Salon des Refusés
- An exhibition held in Paris from 1863 to 1886, showing works that had been rejected by the Académie des Beaux-Arts when submitted for display at the Paris Salon
- A gallery for outsider art or art rejected from mainstream galleries.
1985, Serge Guilbaut, How New York Stole the Idea of Modern Art, page 69:
- The press reported rumors that a salon des refuses was in the works.
1999, Jay Ruby, The World of Francis Cooper: Nineteenth-Century Pennsylvania Photographer, page 84:
- By the time American photographic pictorialists became interested in organizing their first salon, European painters and sculptors had been organizing salons des refuses in protest against the official salons of Paris for more than forty years.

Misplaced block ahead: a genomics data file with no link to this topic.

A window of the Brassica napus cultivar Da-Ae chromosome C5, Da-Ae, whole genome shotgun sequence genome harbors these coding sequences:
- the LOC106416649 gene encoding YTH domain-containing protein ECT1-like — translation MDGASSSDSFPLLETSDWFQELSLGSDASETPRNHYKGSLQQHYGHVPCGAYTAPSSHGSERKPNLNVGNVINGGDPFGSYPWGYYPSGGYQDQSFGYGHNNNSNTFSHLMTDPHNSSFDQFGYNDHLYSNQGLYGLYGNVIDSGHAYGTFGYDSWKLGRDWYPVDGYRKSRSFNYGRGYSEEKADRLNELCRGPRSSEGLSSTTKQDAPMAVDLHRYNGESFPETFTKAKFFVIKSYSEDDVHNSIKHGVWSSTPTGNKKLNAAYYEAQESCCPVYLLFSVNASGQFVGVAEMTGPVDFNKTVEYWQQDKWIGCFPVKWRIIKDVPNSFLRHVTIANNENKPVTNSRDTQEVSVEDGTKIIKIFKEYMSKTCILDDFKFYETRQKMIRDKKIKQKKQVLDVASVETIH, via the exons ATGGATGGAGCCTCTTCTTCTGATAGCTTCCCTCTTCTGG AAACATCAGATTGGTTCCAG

2011 June 15, Jonathan Jones, “BP Portrait award unlocks our passion for painting”, in The Guardian:
- Fifty-five paintings are a lot, and yet this year, for the first time, there is also an alternative show, a salon des refusés, set up by artists who did not make the final cut.
2012, Daniel Cottom, Why Education is Useless, page 94:
- One result of this question was Dubuffet's decision, in 1951, to create a Salon des refusés for his Salon des refusés: an “Annex” to his art brut collection to which he relegated certain items, made by children, amateur painters, and others, that he no longer thought deserved to be shown on an equal footing with art brut proper.